Animal care team at Audubon Aquarium has a new resident to care for these days. Penguin parents Ocio and Hubig are once again the proud parents of a healthy new penguin chick.
The male chick hatched in an incubator February 10th, and is being hand raised by penguin staffers. There were originally two eggs, one remained with the parents in the nest but sadly was infertile. Taking care of a penguin chick means preparing special food and almost round-the-clock feedings. Initially the chick is fed a diet of liquids before being introduced to the fish he will eat as an adult.
There’s no better time to bring awareness to the Penguin species this International African Penguin Awareness Day on the 15th of this month, with the celebration of the hatching of two Endangered African Penguin chicks at Paradise Wildlife Park.
On the 11th of September 2022, Paradise’s bird keepers arrived to discover the two newest additions to their penguin colony snuggled under the feathers of the parents Albert and Akiki. The chicks have grown strong and healthy since hatching under the careful watchful eye of their parents and the bird-keeping team at Paradise Wildlife Park. With the first weigh-in yesterday, both twins around just over 1 kilo which is a great healthy number one month in!
The birth of the penguin chick twins brings Paradise Wildlife Parks colony of African penguins to 19. With the parents Albert and Akiki doing exceptionally well in caring for their young, including last year's chick Marli checking in too. Paradise Wildlife Parks, African penguins are part of the European Ex-situ programme (EEP). A governing body aimed at protecting and conserving the health and genetic pools of endangered species. As currently recognised by the International Union for Conservation of Nature (IUCN) African penguins are listed as Endangered due to changes in habitats and environment. This success within the breeding program is a positive moment within the zoo community and for their wild counterparts.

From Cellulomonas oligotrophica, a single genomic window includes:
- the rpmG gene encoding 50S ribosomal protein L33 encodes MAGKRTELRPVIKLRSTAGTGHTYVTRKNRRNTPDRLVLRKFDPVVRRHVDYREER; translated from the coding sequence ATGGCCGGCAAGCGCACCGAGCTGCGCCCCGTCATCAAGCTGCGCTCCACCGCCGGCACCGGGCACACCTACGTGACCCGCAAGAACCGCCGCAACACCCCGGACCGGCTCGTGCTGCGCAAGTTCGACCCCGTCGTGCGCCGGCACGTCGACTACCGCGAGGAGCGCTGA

Paradise Wildlife Park supports and aids the conservation of Endangered African penguins in the wild through the work of SANCCOB. The Southern African Foundation for the Conservation of Coastal Birds; a registered non-profit organisation, whose primary objective is to reverse the decline of seabird populations through the rescue, rehabilitation and release of ill, injured, abandoned and oiled seabirds. With the hope that through their efforts and support of conservation charities penguins like many other species will be around for generations to come.
There are offspring among the king penguins again this year. A chick hatched in Schönbrunn Zoo at the end of July. So far, the young animal has cleverly hidden between the protective parents, but now it is easy for visitors to see in the polarium. “However, the penguin chick cannot swim yet. King penguins don't get water-repellent plumage until they are about 10 months old. Until then, they wear a warm, brown dune dress. The sex of the chick is only determined at a later point in time by genetic testing of feather samples,” reports animal keeper Bettina Schragner.
This is a very exciting milestone as it is the first time this species has hatched on the Sunshine Coast! The first chick emerged from its egg on Saturday 11 June with the second chick hatching on Friday 1 July.
This Humboldt Penguin chick hatched the 18th April to parents Lindor and Mars. This species of penguin are endangered and classed as Vulnerable on the IUCN red list. For this reason Peak Wildlife are asking for endangered names.
You can connect with Peak Wildlife on social media and comment in their posts with your name ideas:
In the last weeks of spring, a total of six Rockhopper penguin chicks have hatched. You can now see the offspring in the "kindergarten" of the Polarium. Twice a day, the young birds are fed with fish and their weight is constantly monitored. Each chick squeezes up to 20 small herring and sprats per day. "They already weigh around one and a half kilograms. Their weight gain is ensured by our keepers so that the young animals can develop healthily. The chicks are still wearing a dune dress that is not water-repellent. Therefore, their enclosure has no access to the water basin. Only when they have the first moult behind them, swimming attempts are dared. Then they come back to the group, because even in the wild they live together in large breeding colonies," reports Zoo Director Stephan Hering-Hagenbeck.
Brookfield, Ill. —A month-old Humboldt penguin chick, who hatched at Brookfield Zoo on February 2, is growing by leaps and bounds. The chick is only the second successful offspring for parents—14-year-old Divot and 21-year-old Rosy—making its hatching extremely significant to the Humboldt penguin population in Association of Zoos and Aquariums’ (AZA) accredited North American institutions.